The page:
news Australia’s largest telco Telstra this week said it had achieved live network speeds of 450Mbps on its Next G mobile broadband network, using the LTE Advanced Carrier Aggregation standard across a combination of the 1800MHz and 2600Mhz spectrum bands.
These speeds, achieved in testing, are several times faster than the theoretical peak network speeds that any mobile carrier offers on 4G today, with the fastest 4G speeds commercially available typically those from Vodafone in some metropolitan areas. The carrier’s 4G network can theoretically range up close to 100Mbps, although average speeds are typically more around the 30Mbps mark, according to recent testing. Optus and Telstra have substantially greater coverage than Vodafone but offer speeds which typically average out slower.
To achieve the speeds, Telstra worked with network partner Ericsson to install equipment for two new 4G Frequency Division Duplexing (FDD) channels of 20MHz bandwidth each on the 2600MHz spectrum band (40MHz FDD), aggregated with 20MHz of 4G on the 1800MHz band. The result was three simultaneous side-by-side paths for the data to travel through to the operational core network. Telstra also used an advanced prototype Cat 9 engineering device that could combine the three channels to achieve these speeds.
Mike Wright, Group Managing Director Telstra Networks said the test was designed to take the network capability for a spin and learn what happens when you lift performance to these types of speeds. “This test allows us to see how the technology works ahead of when we make a future investment in it,” Wright said.
“Conducting this type of test is a significant step in the network engineering and development process. It is essential for us to see how this type of technology works in the live network and understand what needs to be done to continue to absorb the exploding demand in mobile broadband and offer an exceptional customer experience.”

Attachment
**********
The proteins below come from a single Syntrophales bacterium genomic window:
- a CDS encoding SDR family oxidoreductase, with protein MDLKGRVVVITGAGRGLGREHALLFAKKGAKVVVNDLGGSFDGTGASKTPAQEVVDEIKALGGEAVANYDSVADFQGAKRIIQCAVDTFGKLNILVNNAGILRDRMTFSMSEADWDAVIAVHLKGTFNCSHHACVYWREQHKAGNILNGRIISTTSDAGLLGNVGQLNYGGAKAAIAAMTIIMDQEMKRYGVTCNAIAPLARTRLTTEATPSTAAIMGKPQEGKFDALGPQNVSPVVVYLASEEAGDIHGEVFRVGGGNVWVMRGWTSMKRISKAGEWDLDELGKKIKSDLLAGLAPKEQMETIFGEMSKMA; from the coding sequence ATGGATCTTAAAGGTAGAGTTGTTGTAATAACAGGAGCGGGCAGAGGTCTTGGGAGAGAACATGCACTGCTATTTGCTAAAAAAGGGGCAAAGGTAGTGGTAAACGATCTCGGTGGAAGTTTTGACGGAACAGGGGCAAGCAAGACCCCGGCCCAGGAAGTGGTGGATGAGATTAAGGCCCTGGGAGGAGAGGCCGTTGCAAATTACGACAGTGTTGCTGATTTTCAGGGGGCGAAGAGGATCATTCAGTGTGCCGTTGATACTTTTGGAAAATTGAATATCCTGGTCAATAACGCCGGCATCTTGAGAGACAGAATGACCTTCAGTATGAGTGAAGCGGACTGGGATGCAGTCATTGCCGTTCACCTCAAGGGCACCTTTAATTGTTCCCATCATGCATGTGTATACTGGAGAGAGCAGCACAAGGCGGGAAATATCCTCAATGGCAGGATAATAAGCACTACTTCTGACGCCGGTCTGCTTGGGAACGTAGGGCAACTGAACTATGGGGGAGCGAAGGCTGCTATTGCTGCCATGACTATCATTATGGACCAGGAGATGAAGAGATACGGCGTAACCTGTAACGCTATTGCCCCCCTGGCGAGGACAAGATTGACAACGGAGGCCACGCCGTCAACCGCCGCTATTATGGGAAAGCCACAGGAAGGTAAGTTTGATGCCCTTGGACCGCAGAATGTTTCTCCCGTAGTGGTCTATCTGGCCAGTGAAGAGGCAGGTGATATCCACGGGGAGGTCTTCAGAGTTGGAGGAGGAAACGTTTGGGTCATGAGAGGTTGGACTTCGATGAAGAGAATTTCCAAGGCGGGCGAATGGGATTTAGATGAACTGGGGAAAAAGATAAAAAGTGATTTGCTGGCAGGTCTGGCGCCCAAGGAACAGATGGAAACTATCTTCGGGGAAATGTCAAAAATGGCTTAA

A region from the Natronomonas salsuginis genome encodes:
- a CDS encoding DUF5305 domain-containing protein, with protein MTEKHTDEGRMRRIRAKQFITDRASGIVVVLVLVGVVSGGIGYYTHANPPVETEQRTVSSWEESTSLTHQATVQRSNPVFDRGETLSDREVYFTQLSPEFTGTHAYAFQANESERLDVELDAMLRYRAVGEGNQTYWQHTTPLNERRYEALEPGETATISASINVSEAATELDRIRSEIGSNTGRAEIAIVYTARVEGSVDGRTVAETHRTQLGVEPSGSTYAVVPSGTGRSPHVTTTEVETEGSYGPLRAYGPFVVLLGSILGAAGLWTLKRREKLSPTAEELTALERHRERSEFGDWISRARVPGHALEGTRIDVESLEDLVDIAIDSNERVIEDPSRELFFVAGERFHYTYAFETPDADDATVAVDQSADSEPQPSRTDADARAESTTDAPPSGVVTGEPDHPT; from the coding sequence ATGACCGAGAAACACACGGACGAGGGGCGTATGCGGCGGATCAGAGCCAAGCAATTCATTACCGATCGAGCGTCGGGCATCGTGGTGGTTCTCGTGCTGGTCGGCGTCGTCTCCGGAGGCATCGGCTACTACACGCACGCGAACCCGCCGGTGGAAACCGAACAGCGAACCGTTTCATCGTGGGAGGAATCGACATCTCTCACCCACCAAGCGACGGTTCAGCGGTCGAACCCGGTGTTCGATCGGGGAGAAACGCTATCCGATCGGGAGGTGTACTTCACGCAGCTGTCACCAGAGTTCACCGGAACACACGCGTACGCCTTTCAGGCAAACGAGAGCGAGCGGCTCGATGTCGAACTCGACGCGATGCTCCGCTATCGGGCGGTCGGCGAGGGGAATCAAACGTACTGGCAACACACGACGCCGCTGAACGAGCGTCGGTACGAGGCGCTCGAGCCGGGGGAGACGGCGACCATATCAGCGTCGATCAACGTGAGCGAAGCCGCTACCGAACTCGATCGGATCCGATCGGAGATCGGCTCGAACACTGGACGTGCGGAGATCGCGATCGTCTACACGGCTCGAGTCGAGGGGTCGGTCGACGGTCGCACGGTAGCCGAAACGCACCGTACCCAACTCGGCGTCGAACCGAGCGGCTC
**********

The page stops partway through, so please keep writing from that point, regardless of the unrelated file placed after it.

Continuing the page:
The typical speeds achievable at a commercial level will be lower in practice and while individual users may not consume all of this bandwidth, the ability to effectively triple the typical user speeds possible on Telstra’s 4G service today, means the telco can carry a huge amount of future traffic demand shared across many users.
The test also confirmed Telstra’s ability to successfully bring together three blocks of spectrum to increase the capacity and speeds delivered over the mobile network. Deployment to customers remains a few years away and it is expected the initial implementation may look slightly different to today’s test, with plans to combine one block each of 1800MHz, APT700MHz and 2600MHz spectrum.
”Telstra has the largest holding of APT700MHz and 2600MHz spectrum in Australia and we expect we will eventually be able to offer this service across much if not most of our mobile network footprint, allowing more of our customers to benefit from improved capacity and faster speeds,” said Wright
“More importantly, we are future proofing our network and planning to manage effectively the ever increasing demand for mobile data so that we continue to give our customers access to Australia’s best mobile network”.
Point 1: Sweeeeeeeeeeeet.
Point 2: The caveat: Don’t expect to be getting these theoretical peak speeds consistently in any real-world environment, don’t expect these speeds to be available any time soon, and no, this trial does not mean that fixed-line telco networks of the type represented by the National Broadband Network are irrelevant. It is clear that Australia needs both fixed and wireless networks, as, while they share some uses, they are also clearly complementary.
Point 3: Sweeeeeeeeeeeet.